Now challenge them to make something on that theme out of the materials provided. You just might be amazed!
For the budding artist: Did you know the web is FULL of free coloring pages? Simply put in a subject and the search term free coloring pages. An example would be Tinkerbell, free coloring pages.
Learn a craft. When I was 13 I went to visit an older cousin for a few weeks. I knew how to crochet, thanks to my aunts and grandmother, and she knew how to knit. So we traded lessons.
This is a great activity to get a younger person involved with an older person as a mentor. Does Grandma quilt? Would she consider showing one of your children the basics? No need for special materials, surely you have outgrown clothes, that could be cut up for materials. Start with a mini quilt.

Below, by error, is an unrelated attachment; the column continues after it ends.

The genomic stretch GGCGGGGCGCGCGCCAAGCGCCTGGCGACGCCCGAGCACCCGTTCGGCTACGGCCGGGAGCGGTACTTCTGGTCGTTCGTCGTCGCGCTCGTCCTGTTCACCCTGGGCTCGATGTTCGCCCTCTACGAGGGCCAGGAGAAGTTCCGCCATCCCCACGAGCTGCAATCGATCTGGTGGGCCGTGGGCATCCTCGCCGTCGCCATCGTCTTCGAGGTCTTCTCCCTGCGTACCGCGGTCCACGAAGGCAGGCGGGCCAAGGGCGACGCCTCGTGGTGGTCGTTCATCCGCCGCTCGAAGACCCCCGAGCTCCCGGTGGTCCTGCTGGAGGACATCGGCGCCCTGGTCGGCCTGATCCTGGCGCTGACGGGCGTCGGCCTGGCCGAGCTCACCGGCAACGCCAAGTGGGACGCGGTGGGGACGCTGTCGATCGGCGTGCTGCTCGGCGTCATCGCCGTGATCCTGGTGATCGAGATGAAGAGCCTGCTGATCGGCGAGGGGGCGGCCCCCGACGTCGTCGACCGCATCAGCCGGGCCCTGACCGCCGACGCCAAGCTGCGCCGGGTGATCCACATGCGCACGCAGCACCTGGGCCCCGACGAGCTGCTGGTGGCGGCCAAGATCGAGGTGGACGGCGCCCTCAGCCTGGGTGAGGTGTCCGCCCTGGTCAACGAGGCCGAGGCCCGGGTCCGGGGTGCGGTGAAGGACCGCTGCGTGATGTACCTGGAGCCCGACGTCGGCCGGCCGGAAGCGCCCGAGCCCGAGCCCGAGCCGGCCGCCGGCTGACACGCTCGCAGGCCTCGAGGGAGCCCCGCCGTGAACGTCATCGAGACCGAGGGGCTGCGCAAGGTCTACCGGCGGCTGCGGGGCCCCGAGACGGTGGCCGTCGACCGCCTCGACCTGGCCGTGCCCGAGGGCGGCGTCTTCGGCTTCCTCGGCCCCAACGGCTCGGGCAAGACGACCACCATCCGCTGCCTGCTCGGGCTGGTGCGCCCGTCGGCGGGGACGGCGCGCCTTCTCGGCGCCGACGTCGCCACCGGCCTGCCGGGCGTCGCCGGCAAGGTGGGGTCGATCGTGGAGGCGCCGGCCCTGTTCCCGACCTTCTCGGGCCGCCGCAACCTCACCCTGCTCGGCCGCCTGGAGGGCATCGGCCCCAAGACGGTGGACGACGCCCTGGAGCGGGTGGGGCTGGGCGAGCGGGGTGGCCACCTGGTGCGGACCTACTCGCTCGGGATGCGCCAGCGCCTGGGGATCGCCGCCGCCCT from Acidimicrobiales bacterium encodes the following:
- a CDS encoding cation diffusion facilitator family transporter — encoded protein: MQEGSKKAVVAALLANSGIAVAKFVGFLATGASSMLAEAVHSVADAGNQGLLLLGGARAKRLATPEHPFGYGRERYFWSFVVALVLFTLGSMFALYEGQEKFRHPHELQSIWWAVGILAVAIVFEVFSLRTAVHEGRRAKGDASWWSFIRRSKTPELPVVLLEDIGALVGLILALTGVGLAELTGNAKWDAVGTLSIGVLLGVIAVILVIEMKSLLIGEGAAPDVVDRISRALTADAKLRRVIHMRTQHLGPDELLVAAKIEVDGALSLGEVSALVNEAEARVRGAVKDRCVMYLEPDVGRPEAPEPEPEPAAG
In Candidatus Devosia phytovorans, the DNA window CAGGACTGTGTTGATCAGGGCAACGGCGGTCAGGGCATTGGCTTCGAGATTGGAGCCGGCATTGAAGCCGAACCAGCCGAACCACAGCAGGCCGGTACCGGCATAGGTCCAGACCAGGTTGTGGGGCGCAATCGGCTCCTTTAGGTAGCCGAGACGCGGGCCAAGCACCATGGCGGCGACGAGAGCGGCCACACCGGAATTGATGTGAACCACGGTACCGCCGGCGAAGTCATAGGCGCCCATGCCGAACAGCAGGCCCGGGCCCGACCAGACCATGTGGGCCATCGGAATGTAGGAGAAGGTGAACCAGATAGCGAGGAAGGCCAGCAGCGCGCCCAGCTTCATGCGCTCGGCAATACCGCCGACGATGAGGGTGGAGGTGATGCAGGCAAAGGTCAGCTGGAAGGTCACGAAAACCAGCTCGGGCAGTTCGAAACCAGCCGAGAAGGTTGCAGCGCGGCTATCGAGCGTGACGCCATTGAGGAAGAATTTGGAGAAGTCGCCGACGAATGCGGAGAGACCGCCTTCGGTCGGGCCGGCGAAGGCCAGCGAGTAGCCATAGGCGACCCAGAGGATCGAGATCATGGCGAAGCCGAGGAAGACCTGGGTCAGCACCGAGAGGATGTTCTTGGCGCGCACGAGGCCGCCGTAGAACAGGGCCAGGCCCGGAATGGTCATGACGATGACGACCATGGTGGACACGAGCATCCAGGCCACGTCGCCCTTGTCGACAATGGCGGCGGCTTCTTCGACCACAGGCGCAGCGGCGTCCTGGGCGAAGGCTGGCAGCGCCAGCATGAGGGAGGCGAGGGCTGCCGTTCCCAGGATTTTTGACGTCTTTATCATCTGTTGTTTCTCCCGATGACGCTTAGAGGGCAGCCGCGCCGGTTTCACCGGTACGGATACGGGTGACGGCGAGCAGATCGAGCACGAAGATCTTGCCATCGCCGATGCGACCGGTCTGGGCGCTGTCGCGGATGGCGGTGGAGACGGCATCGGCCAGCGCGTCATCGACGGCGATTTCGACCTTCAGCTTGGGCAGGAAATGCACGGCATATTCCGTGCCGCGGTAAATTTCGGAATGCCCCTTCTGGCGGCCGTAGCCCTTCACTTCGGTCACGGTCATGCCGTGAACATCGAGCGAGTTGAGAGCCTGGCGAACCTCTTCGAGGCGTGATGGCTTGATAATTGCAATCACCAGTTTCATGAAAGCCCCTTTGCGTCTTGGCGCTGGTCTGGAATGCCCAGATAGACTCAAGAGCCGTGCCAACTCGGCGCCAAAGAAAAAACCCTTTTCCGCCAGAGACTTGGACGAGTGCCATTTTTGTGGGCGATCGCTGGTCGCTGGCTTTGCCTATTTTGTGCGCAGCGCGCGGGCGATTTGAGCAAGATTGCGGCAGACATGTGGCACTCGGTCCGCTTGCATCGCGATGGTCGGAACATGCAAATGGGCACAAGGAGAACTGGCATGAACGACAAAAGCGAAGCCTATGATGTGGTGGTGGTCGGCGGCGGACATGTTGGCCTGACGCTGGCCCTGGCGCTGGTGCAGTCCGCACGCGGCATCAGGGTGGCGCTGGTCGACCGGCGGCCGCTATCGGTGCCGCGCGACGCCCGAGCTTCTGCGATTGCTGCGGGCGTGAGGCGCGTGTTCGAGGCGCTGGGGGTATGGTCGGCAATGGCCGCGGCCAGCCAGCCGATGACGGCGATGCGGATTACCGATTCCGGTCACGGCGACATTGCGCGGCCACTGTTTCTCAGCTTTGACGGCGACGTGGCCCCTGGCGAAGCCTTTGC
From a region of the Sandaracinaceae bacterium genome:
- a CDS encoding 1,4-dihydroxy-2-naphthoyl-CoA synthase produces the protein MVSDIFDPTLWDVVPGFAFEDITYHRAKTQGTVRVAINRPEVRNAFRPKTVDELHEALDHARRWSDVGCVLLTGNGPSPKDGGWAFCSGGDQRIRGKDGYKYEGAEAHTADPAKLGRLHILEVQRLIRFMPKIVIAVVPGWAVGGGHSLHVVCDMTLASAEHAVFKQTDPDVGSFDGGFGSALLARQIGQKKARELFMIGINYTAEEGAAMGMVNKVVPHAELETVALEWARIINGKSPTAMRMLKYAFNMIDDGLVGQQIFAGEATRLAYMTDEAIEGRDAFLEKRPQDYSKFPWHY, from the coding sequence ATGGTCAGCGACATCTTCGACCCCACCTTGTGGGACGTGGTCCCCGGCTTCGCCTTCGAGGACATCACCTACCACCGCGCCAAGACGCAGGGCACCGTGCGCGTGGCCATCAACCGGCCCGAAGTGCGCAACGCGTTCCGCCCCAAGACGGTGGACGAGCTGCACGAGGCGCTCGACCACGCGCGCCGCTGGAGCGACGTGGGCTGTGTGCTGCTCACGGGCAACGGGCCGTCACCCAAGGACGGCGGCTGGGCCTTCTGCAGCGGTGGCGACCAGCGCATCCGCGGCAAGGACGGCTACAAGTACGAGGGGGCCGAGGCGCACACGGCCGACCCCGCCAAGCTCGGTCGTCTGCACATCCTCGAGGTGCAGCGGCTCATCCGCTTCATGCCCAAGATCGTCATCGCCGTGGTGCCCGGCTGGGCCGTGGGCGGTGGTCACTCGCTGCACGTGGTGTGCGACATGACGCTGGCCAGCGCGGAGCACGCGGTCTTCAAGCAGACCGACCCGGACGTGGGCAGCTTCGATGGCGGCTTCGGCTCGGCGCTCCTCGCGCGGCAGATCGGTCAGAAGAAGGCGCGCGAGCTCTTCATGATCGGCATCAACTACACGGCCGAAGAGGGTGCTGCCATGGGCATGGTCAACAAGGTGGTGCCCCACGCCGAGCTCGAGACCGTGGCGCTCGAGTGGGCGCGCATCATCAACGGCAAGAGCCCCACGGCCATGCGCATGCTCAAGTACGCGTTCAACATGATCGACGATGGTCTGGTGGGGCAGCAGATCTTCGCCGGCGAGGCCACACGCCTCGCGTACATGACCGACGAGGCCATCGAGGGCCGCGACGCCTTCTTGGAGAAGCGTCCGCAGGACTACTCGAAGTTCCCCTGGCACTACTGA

Does Uncle Joe whittle? How about woodcarving lessons?
Sister Susie cans---the list is endless and the training would be free.
Take a hike! You don’t even have to drive to the woods or mountains to do so, take a “Penny Hike” right in your own neighborhood. The concept is simple and can be a lot of fun.
Leaving your front door or another starting point you flip a coin, heads you go one direction, tails you go the other. At each next intersection, you repeat the action. Letting a different person call the toss each time.
This is a great opportunity to have “talks” with your kids as you walk. The talks can be about what you see, what is going on in life right now, a recent book read, or movie seen.
Going a ways from home? Be sure and pack water bottles and a perhaps a snack or simple lunch.
Jan who has many more suggestions, including ideas for the older kids she will post soon in OK